Centuries of artisan craftsmanship is represented in Christie’s sale, The Collector: Online, which encompasses European and English furniture, silver, ceramics, gold boxes and artworks from the 17th to 19th century.
The 264-lot sale, with estimates ranging from £200–35,000, includes notable designers and makers John Linnell, Thomas Chippendale, Jean-Baptiste Gourdin, Alfred Beurdeley, William Pitts and Christofle amongst others.
From an antique bureau for a study or office, to statement lighting designed to enhance any rooms, the auction house has commissioned a series of four virtual vignettes to showcase sale highlights. The auction is now open for browsing and bidding online until 1 June.
Paul Gallois, Head of Sale, commented, “Following the very successful New York Collector Sale which closed last week, for the first time from London we are delighted to present ‘The Collector: Online’, now opening for bidding until June 1. During this unprecedented period in our lives, whilst a great many are spending more time than ever at home, interiors have become a major focus of comfort, familiarity and aesthetic expression. Browsing The Collector sale via both the sale e-catalogue and in situ via the original illustrated vignettes is seamless and inspiring”.
The sale features a number of highlights and standout lots across all sections. These include:
An Irish George II mahogany silver table, circa 1750. The frieze is beautifully carved with scrolls and centered by a shell, an iconic Irish characteristic. Estimated at £8,000 to £12,000
A George III mahogany serpentine dressing Commode attributed to William Gomm, circa 1765. This piece relates closely to a design from the early 1760s by the cabinet-maker William Gomm (circa 1697-1780) of Clerkenwell Close, and it was published by the important furniture historian R. W. Symonds in his Masterpieces of English Furniture and Clocks, London, 1940. The commode was previously in the renowned collection of Lord and Lady Samuel of Wych Cross. Estimated at £30,000-50,000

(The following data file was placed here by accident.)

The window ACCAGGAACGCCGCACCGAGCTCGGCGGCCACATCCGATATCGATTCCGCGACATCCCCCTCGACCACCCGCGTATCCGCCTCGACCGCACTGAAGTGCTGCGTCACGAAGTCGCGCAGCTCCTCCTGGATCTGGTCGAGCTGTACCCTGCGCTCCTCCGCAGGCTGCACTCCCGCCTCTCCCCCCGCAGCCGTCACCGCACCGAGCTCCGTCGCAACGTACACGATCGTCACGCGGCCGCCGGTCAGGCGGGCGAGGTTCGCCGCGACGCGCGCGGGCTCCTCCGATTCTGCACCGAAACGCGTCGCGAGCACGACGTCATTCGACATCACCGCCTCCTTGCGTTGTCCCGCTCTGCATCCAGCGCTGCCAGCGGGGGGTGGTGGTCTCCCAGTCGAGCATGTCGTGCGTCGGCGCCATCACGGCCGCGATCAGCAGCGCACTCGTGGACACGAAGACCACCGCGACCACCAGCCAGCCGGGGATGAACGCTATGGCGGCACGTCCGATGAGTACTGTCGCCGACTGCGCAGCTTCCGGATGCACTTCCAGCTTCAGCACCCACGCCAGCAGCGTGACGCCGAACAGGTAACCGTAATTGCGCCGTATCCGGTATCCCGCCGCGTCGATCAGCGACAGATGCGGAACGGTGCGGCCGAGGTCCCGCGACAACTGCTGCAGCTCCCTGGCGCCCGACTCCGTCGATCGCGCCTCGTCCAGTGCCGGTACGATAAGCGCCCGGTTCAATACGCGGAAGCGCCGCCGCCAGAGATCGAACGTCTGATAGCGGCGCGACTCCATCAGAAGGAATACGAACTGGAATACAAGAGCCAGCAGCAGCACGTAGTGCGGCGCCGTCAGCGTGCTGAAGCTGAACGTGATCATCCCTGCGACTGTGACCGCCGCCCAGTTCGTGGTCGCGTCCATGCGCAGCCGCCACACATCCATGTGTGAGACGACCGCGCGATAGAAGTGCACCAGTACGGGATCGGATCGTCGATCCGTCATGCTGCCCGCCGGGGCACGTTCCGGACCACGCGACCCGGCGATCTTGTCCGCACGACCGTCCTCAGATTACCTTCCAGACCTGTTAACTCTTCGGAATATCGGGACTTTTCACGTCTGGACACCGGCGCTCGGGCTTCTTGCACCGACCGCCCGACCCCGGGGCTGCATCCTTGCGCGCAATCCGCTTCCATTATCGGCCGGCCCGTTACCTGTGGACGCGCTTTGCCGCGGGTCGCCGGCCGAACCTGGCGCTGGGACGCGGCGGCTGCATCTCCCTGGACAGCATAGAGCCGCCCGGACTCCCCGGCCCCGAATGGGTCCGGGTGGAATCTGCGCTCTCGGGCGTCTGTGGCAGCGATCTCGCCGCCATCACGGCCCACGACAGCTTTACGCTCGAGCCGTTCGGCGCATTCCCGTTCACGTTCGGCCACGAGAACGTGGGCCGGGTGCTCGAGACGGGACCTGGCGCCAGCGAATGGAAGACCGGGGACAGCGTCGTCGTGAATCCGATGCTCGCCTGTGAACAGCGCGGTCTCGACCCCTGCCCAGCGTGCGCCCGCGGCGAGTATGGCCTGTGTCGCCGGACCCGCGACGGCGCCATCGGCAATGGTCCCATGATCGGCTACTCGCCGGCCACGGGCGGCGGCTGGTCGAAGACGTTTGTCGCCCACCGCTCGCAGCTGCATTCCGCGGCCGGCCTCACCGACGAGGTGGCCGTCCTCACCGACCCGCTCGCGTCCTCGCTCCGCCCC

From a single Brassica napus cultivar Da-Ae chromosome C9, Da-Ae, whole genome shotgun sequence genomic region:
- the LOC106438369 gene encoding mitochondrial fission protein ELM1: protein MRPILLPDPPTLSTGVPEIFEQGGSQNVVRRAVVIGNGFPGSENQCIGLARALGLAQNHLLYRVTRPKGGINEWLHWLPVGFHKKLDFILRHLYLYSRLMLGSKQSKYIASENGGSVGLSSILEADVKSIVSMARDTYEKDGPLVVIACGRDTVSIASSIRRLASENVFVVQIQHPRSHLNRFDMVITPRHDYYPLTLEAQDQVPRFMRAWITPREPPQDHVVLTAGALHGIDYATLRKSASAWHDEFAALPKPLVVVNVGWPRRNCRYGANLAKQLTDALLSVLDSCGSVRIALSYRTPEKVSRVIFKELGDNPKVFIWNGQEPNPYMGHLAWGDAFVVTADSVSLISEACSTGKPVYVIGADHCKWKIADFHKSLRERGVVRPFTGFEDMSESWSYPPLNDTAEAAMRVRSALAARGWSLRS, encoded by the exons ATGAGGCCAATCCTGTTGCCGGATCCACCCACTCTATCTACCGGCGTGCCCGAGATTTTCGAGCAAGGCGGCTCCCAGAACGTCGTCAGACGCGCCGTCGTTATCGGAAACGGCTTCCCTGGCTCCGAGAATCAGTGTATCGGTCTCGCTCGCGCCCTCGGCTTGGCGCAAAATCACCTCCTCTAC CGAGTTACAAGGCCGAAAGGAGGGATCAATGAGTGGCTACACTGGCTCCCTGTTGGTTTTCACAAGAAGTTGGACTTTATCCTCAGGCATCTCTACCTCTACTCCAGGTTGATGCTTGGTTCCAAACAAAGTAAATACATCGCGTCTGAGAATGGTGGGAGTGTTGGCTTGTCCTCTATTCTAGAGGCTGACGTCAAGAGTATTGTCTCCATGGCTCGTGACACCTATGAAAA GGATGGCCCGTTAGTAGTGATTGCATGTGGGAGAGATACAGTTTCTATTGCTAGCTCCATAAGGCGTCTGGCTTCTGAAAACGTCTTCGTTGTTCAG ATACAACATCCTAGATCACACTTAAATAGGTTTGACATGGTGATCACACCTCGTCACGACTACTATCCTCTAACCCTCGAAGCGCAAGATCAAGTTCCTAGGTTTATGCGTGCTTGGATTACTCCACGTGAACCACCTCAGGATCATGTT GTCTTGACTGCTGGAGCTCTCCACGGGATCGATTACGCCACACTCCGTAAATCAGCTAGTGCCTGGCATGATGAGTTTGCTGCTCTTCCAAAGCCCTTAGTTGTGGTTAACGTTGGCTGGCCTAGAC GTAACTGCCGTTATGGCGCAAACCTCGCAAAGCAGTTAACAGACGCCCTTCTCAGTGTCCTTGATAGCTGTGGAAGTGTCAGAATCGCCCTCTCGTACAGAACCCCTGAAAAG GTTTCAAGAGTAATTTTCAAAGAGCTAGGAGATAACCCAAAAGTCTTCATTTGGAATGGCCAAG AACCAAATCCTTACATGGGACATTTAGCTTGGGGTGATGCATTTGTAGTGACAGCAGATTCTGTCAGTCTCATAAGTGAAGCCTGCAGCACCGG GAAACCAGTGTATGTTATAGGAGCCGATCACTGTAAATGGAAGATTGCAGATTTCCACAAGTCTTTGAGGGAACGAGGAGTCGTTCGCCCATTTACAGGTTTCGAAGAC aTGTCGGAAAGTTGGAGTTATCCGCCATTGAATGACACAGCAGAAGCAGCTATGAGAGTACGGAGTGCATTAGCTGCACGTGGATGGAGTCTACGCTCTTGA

A pair of Louis XV giltwood fauteuils a la reine by Jean-Baptiste Gourdin, third quarter 18th Century. The elegant and sinuous design of these superb fauteuils, consisting of a delicate interaction of scrolls, curves and lines, is characteristic of Jean- Baptiste Gourdin’s most accomplished work executed during the early years of his career, circa 1748-’60 and a superb example of the very best seat furniture masterminded in France in the 18th century. Estimated at £40.000 to £60,000
A Swiss enamelled gold snuff-box, Geneva, circa 1820. Although unmarked, this snuff-box is an exceptional example of the high quality of objects produced by the most eminent craftsmen working in Geneva at this time, with many destined for export to the far and Middle East. Goldsmiths produced a variety of magnificent objects of vertu from small etuis to more elaborately decorated boxes. Many Swiss pieces were not signed by their makers, perhaps in response to their Chinese clients preference for pieces to be unsullied by marks
A large Austro-Hungarian Silver jug which served as a horse racing prize for the well-known Nemzeti-Dij, won by Metallist in 1884; the jug is symbolically chased with views of Buda and Pest and in the forefront the famous Széchenyi Chain Bridge designed by English engineer William Tierney Clark, built in 1849 by Scottish engineer Adam Clark, while the handle is cast with a large dragon known as a sárkány, a legendary monster in Hungarian mythology. Estimated at £6,000-8,000
Emile Coriolan Hippolyte Guillemin (French,1841-1907) Rétiaire et Mirmillon, gladiateurs romains (Retiarius and Murmillo). These Roman gladiators dating to 1870 are inspired by Jean-Léon Gérôme’s painting Ave Caesar! Morituri te salutant (Hail Caesar! We Who Are about to Die Salute You), which depicts similarly posed gladiators saluting the Emperor Vitellius. The gladiator styled as a fisherman with weighted net and three-pointed trident is called a Retiarius and the other is a Murmillo. Such 19th century characterisations informed the gladiatorial fight scenes in American cinema, and similarly styled figures appear in Ben-Hur (1959) and Gladiator (2000. Estimated at £12,000–18,000